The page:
The closure of schools is a measure that has so many exceptions that it is unclear how many schools will, in fact, be able to close. One parent in Canterbury worked out that 68 per cent of the children attending his daughter’s nursery school were still eligible to do so because one or more of their parents were “key workers”. A high degree of confusion is inevitable when changes disrupting the lives of millions of people have to be implemented almost overnight, but there is a sense that decisions are being taken that have not been thought through.

Putting the country on a wartime footing is necessary – but, if this is to be more than bombast, it must mean giving clear orders and ensuring that they are obeyed. Anything less implies that the government has still not got to grips with the gravity of the catastrophe coming our way.

(Republished from The Independent by permission of author or representative)
 
• Category: Culture/Society • Tags: Britain, Coronavirus, Health care 
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  1. onebornfree says: • Website

    “Putting the country on a wartime footing is necessary – but, if this is to be more than bombast, it must mean giving clear orders and ensuring that they are obeyed. ”

    I left the UK more than 30 years ago to escape the mindset of all of the government -loving/worshiping, snot-nosed little busy-body motherfuckers like yourself. Fuck you , go die [because you “followed orders”], you deserve it, you mental midget.

    No regards, onebornfree

  2. He says that “the government keeps talking about ‘social distancing’ while what we should be advocating is ‘physical distancing and social solidarity’.”

    When I first heard the phrase, “social distancing”, I immediately thought of it as another senseless euphemism and an oxymoron on top of it, in my opinion. What Mr. Withers says makes complete sense and I will use his terminology in the future.

    None of these local efforts, be they voluntary or municipal, will be able to carry the vastly increased burden coming their way without drawing on the resources of the central government. However, government decision-making lags behind events, clarity of direction is lacking, and the government seems to be trying to operate slow-moving, traditional and over-burdened methods of administration, such as applying for and receiving loans, that will not work in a crisis as calamitous and destructive as this one

    How about this then. Since the government in the UK and most other countries are proving to be incapable of constructively and effectively dealing with this situation, they should simply pull funds out of their defense budgets and give them to these local organizations. No need to declare war. No need to follow the government’s orders.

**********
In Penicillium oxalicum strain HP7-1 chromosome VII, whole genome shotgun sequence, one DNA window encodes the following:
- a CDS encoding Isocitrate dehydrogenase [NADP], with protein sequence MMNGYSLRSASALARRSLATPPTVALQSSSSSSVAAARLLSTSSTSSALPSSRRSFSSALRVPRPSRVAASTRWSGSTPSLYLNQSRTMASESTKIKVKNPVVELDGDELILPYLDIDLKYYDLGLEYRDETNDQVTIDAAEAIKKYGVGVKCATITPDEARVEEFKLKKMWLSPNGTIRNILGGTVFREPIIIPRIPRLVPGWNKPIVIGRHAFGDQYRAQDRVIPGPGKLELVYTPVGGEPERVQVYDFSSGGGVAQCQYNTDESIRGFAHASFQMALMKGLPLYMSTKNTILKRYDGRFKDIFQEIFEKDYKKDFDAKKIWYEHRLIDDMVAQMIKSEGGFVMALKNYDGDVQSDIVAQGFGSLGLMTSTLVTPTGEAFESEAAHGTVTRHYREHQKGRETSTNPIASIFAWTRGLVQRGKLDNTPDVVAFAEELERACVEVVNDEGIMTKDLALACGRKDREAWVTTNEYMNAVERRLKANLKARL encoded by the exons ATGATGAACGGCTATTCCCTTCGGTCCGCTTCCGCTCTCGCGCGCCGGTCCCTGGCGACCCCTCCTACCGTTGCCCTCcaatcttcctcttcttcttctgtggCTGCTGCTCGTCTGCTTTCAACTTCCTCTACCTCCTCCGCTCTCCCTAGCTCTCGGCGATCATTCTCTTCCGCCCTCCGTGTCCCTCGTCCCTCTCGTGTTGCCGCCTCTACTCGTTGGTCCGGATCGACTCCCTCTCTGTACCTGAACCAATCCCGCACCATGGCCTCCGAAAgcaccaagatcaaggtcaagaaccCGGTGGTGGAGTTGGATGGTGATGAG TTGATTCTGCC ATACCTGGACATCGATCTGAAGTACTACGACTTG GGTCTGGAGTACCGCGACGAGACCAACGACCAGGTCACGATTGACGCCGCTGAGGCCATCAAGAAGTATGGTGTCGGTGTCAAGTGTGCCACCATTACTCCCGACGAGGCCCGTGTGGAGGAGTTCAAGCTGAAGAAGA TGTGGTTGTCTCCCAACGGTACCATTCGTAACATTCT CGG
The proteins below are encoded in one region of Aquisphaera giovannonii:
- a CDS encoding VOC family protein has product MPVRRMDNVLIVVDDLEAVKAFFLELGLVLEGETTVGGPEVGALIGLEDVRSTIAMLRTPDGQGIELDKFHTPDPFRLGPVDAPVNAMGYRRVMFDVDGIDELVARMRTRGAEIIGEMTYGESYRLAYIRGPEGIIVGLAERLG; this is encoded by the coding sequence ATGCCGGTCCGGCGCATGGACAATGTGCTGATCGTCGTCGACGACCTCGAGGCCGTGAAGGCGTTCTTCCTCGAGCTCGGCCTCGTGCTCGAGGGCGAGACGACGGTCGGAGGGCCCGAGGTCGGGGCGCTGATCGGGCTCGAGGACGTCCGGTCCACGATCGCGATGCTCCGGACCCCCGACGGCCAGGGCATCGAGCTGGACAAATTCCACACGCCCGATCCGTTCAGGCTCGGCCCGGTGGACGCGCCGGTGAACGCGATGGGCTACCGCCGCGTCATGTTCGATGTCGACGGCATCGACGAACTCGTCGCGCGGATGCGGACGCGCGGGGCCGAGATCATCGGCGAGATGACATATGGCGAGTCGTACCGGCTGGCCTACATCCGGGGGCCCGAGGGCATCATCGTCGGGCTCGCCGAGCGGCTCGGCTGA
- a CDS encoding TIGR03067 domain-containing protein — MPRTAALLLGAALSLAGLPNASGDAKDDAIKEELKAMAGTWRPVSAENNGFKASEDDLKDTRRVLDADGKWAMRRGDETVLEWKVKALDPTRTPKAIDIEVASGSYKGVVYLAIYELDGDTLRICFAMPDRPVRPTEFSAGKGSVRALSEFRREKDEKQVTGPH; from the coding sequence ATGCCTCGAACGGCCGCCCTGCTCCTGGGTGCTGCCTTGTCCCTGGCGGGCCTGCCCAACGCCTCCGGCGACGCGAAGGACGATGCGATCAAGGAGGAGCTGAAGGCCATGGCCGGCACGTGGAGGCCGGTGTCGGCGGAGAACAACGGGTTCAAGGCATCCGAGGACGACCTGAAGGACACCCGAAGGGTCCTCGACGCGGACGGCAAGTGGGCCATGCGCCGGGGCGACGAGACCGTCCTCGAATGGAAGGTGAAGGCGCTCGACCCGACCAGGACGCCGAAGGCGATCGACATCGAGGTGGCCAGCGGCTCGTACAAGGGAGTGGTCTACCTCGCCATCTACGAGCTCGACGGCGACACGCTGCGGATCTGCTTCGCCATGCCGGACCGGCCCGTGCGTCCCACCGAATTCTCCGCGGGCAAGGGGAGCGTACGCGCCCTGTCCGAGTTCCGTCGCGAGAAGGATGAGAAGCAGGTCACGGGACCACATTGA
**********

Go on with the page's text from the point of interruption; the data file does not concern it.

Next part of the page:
3. @onebornfree

    Worth reading: Matthew 12:36-37 and Ephesians 4:29. (I hope I don’t get a response like the one you gave Cockburn, but if I do, then so be it).

  4. anonymous[261] • Disclaimer says:

    Major roadways in, out and around Washington, DC have light boards urging drivers to “practice social distancing.”

    My next door neighbor lives 16″ on the other side of the brick party wall between our houses.
    She noticed me in the back yard and called over, “I retrieved a package from your porch a few days ago. I will leave it on your door step.”

    Keeping social distance.

    Does that mean she has The Virus?

    Does that mean she thinks I have The Virus?

    Neither of us asked the other: ALL are being coerced to assume Each and Every OTHER is a threat, not only to the ME s in society but to the community at large.
    Dumb & Dumber.

    I went to the porch to wait for her; she’d already deposited the item and left.

    No time for a “thank you,” or “How you doin’?” or how’s the new grandchild.

    Social Distance.

    Which is worse: the government, or shadows behind it, who are playing with ordinary people to induce them to behave this way, or the people themselves who are allowing themselves to mindlessly follow what I consider to be senseless decrees?

    I wanted the opportunity to tell my neighbor that I’d just had a 5 hour surgery and was feeling — better, fortunate, maimed, fragile, all of the above, and I could use just a wee bit of social interaction, even the cant, fake, “Oh, my; I didn’t know; anything I can do? I hope you feel better.”

    Nope.
    Social distance.

    I’m in early 70s — not elderly. My surgeon told me I was “good for another 20 years.” I told him I had no desire to live to be 90. He said, “That’s where it’s heading — 95 is not out of the ordinary.”

    If ordinary people are social distancing themselves from an otherwise healthy, but now labeled “elderly” 72 year old, what is going to be the situation when I’m 92?

    My neighbor’s actions convinced me that the Covid 19 business is a smokescreen; I haven’t figured out exactly what or who is behind the smokescreen yet, but it’s not good, it’s not intended for the betterment of the American populace.

    The debt that is being larded onto the younger generations may be even more destructive than the Covid smokescreen being used to snuff out the elderly.

    PS If Americans are freaking out because a few people in a far away city might have a disease that they’lll probably survive, how in the world do they think Syrians and Iraqis are coping with being bombed by Americans for the crime of being Syrians and Iraqis?

    • Thanks: Sasha
    • Replies: @Tom Rogers
  5. Sasha says: